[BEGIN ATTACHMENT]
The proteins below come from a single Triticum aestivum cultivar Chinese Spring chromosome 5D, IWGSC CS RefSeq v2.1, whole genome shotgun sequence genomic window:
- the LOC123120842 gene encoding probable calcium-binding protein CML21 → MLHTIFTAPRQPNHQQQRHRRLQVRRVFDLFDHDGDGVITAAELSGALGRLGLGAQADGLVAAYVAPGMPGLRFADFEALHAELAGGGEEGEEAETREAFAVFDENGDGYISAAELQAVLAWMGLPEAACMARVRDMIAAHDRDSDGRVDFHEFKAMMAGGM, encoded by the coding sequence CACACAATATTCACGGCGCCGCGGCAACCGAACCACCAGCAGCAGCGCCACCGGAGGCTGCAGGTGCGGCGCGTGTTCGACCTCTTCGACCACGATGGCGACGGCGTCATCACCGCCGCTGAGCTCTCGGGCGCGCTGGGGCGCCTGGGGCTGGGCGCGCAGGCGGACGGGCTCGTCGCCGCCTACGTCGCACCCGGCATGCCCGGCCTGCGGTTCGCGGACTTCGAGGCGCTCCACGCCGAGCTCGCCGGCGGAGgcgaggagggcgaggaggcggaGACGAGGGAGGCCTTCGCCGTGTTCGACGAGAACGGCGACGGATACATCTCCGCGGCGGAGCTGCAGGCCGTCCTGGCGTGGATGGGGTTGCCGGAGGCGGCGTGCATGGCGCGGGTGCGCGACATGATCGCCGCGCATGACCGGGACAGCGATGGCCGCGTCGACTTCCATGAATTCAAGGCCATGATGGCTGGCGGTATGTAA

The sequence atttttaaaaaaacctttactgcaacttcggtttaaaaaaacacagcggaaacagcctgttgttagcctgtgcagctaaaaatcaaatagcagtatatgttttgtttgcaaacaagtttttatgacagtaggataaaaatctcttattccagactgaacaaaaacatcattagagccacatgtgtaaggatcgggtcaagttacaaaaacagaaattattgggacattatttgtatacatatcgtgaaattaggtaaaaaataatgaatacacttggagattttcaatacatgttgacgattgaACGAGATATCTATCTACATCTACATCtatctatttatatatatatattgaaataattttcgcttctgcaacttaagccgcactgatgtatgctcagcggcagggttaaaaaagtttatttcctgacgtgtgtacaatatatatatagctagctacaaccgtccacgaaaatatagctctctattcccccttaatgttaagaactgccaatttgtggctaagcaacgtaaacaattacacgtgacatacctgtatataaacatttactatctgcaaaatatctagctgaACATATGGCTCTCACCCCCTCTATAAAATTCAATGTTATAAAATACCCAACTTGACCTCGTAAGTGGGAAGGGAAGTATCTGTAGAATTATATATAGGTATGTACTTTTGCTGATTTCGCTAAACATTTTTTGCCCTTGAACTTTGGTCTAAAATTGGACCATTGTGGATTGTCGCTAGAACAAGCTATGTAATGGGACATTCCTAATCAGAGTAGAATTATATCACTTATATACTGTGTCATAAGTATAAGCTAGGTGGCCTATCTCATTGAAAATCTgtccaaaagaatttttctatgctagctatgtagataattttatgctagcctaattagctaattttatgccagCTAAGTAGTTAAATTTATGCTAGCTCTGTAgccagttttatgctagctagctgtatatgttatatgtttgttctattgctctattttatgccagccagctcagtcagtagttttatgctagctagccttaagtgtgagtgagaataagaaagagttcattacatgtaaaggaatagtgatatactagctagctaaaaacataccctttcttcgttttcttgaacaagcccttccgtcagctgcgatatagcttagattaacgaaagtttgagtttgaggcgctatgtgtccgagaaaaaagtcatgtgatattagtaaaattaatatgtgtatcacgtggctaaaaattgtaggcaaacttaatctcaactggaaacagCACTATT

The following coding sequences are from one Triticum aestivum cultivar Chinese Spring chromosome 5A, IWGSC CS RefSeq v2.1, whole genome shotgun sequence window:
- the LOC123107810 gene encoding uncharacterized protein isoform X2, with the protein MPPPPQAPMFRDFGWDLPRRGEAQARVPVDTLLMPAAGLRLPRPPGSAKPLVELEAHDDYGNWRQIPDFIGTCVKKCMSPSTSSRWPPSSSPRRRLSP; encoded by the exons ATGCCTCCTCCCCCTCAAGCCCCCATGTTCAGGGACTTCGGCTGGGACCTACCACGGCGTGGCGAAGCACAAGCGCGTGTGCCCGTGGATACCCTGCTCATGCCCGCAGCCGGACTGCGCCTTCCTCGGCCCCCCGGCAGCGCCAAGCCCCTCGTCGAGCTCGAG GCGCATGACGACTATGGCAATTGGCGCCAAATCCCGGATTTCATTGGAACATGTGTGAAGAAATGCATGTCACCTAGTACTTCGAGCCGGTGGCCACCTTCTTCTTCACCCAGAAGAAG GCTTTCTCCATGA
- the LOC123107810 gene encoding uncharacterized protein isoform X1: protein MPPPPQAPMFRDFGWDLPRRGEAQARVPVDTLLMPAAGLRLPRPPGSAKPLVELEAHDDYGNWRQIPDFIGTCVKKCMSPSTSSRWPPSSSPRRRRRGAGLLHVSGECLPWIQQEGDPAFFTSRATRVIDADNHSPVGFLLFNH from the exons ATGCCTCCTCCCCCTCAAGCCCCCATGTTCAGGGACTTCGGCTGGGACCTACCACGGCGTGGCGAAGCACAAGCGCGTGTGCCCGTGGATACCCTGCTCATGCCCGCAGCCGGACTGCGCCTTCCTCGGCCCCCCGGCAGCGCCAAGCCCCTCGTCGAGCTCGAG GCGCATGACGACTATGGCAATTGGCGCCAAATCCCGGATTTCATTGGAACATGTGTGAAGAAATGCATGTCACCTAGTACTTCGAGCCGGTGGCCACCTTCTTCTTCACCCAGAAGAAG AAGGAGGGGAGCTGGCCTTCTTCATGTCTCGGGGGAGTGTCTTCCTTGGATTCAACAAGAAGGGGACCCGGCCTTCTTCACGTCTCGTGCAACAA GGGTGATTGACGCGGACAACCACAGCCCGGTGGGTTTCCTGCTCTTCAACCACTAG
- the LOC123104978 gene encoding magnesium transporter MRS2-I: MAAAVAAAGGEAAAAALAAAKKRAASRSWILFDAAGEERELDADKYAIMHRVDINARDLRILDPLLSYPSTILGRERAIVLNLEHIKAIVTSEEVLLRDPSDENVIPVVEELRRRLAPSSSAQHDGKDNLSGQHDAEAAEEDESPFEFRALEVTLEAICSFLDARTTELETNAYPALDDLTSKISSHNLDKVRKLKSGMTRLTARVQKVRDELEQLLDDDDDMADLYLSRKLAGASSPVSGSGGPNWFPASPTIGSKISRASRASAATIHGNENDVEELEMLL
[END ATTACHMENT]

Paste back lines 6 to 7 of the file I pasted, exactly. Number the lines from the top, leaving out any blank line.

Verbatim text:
- the LOC123107810 gene encoding uncharacterized protein isoform X1: protein MPPPPQAPMFRDFGWDLPRRGEAQARVPVDTLLMPAAGLRLPRPPGSAKPLVELEAHDDYGNWRQIPDFIGTCVKKCMSPSTSSRWPPSSSPRRRRRGAGLLHVSGECLPWIQQEGDPAFFTSRATRVIDADNHSPVGFLLFNH from the exons ATGCCTCCTCCCCCTCAAGCCCCCATGTTCAGGGACTTCGGCTGGGACCTACCACGGCGTGGCGAAGCACAAGCGCGTGTGCCCGTGGATACCCTGCTCATGCCCGCAGCCGGACTGCGCCTTCCTCGGCCCCCCGGCAGCGCCAAGCCCCTCGTCGAGCTCGAG GCGCATGACGACTATGGCAATTGGCGCCAAATCCCGGATTTCATTGGAACATGTGTGAAGAAATGCATGTCACCTAGTACTTCGAGCCGGTGGCCACCTTCTTCTTCACCCAGAAGAAG AAGGAGGGGAGCTGGCCTTCTTCATGTCTCGGGGGAGTGTCTTCCTTGGATTCAACAAGAAGGGGACCCGGCCTTCTTCACGTCTCGTGCAACAA GGGTGATTGACGCGGACAACCACAGCCCGGTGGGTTTCCTGCTCTTCAACCACTAG
- the LOC123104978 gene encoding magnesium transporter MRS2-I: MAAAVAAAGGEAAAAALAAAKKRAASRSWILFDAAGEERELDADKYAIMHRVDINARDLRILDPLLSYPSTILGRERAIVLNLEHIKAIVTSEEVLLRDPSDENVIPVVEELRRRLAPSSSAQHDGKDNLSGQHDAEAAEEDESPFEFRALEVTLEAICSFLDARTTELETNAYPALDDLTSKISSHNLDKVRKLKSGMTRLTARVQKVRDELEQLLDDDDDMADLYLSRKLAGASSPVSGSGGPNWFPASPTIGSKISRASRASAATIHGNENDVEELEMLL